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AMI: FCA competition power can help brokers kicked off lender panels

The Association of Mortgage Intermediaries says the FCA’s new competition objective could help brokers fight lender decisions to remove them from panels without good reason.

AMI is handling a number of cases of brokers who feel they have been unfairly removed from lenders’ panels without explanation.

The trade body says some brokers have been removed from one panel for no obvious reason, which then triggers their removal from other lender panels, and wants a standard appeals process introduced to tackle the problem.

AMI chief executive Robert Sinclair says the FCA’s competition objective, which allows the regulator to examine the market power held by providers, low switching rates, and why consumers do not buy certain financial products, could be used to help brokers challenge lender decisions to remove them from their panels.

He says: “As the FCA now has a competition objective it has the capacity to intervene where it feels lenders might not be allowing as competitive a market as might otherwise be possible.

“If some brokers are not able to offer some lenders’ products then it does affect competition. You can understand why someone might restrict distribution at the outset but when large lenders are removing brokers for arbitrary reasons then it seems strange to me.”

Sinclair adds he may approach the regulator to intervene in panel decision cases where competition may be affected.

In 2011 Lloyds Banking Group revealed it had kicked off 900 brokers from its panels for problems including fraud or lack of business.

If you are a broker who has been kicked off a lender’s panel and you feel you have not had a fair opportunity to explain your case, please contact Mortgage Strategy deputy editor Paul Thomas at paul.thomas@centaur.co.uk.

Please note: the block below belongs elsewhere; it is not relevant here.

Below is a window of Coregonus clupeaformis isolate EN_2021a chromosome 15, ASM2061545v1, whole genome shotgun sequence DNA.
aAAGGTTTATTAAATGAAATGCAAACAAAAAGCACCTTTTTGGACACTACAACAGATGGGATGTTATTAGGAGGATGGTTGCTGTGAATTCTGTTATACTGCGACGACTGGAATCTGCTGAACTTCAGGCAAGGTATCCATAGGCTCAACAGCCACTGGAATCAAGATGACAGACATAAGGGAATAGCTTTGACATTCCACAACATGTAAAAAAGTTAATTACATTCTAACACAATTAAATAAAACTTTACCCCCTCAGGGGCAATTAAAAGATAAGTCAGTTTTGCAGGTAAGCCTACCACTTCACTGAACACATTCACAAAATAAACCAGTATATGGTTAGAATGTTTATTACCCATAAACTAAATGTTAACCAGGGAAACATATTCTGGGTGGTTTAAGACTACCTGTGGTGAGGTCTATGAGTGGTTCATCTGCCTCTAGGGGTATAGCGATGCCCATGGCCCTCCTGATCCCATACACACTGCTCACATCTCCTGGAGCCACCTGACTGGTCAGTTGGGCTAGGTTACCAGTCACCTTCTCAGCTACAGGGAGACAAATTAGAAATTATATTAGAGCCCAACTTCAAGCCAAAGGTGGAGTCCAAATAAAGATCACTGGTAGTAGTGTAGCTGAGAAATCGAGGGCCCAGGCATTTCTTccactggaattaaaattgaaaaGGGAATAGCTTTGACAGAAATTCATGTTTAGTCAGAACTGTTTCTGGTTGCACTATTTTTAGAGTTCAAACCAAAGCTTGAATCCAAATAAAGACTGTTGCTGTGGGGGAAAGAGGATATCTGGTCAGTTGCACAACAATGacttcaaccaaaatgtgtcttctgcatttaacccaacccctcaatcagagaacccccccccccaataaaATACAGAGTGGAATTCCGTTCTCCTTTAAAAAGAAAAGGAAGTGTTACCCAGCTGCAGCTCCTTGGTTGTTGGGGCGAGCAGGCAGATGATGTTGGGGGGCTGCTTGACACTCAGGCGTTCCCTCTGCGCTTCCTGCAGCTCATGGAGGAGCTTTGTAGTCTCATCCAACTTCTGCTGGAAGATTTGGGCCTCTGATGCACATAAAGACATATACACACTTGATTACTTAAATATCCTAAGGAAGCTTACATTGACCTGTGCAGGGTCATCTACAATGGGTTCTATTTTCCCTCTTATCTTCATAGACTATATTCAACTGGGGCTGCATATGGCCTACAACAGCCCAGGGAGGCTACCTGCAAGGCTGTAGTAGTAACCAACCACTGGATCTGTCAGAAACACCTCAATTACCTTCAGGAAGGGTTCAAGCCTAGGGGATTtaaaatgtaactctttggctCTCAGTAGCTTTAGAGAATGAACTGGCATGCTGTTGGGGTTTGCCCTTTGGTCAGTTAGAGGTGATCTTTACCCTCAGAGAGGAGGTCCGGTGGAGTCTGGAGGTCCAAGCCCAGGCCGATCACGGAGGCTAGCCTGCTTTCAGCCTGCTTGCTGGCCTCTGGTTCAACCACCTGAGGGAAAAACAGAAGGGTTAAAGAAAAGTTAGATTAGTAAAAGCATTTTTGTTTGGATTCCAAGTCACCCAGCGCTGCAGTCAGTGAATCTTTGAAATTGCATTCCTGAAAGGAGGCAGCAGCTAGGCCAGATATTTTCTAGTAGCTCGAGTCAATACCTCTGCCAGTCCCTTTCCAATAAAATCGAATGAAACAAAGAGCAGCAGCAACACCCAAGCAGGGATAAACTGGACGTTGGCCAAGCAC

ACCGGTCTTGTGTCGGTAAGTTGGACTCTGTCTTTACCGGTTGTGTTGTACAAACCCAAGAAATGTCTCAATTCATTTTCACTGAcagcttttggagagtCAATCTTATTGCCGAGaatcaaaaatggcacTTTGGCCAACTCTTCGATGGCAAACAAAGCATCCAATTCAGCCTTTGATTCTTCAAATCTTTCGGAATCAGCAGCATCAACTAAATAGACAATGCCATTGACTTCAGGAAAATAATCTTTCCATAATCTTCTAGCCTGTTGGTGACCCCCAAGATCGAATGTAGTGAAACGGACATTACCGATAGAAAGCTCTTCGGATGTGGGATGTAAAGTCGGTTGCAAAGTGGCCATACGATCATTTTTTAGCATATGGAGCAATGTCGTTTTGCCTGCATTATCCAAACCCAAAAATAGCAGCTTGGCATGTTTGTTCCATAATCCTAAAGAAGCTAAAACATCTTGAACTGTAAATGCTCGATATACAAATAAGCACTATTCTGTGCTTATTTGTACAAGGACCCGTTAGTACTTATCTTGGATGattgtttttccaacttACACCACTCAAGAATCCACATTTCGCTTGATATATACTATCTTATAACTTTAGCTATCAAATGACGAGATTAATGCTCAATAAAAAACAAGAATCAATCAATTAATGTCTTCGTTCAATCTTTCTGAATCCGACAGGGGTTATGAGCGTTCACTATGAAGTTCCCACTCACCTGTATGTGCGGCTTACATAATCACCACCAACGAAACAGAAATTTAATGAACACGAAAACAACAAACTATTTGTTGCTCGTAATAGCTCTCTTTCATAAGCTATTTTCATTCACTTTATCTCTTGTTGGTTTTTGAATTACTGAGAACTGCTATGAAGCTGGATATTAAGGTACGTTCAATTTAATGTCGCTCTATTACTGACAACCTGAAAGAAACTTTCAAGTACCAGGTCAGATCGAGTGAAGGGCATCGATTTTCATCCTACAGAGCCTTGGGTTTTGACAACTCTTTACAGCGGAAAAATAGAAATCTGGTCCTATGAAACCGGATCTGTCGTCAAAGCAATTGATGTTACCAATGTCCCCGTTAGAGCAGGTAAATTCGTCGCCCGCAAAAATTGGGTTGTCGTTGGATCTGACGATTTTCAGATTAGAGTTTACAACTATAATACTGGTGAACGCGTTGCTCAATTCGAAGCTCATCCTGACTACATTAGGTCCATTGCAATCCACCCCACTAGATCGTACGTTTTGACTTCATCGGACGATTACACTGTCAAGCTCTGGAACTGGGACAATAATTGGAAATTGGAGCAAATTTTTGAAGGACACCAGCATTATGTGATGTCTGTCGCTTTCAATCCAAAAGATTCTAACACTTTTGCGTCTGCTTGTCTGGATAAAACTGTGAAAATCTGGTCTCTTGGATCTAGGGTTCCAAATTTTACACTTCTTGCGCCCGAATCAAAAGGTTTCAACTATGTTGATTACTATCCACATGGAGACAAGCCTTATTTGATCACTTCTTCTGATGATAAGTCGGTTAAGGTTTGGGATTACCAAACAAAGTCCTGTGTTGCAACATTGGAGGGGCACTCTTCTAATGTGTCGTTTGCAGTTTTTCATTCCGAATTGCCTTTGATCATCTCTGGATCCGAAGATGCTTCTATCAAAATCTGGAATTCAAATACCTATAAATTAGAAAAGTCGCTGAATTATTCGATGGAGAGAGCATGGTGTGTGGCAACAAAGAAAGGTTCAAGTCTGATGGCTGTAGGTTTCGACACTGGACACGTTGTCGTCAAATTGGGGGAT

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Comments

There are 2 comments at the moment, we would love to hear your opinion too.

  1. As we told the old FSA when dual pricing came in, those of us working on a fee basis CAN advise on off panel products available, it is just that the lender or “panel adviser” might not like us sitting in on the clients meeting with the lenders tame salesman “sorry I mean “adviser”.

    This practice is still even happening with the Investment sector as St James Place are establishing group schemes it now appears and when the employee turns round and says they want their own adviser involved, the SJP “partner” still receives the commission, sorry I mean “advice fee” whether they provide advice or not!! How does that work post RDR?

  2. I suspect that the arbitrary manner in which some lenders seem to throw advisers off their panels may amount to a breach of the Data Protection Act.

    If it happens to you, I would suggest in the first instance you make a Data Subject Access Request. (The Act protects a living person, not a business so the individual adviser needs to do this).

    If you do not think the lender is treating your personal data fairly you can ask them to change it and if necessary refer it to the ICO.

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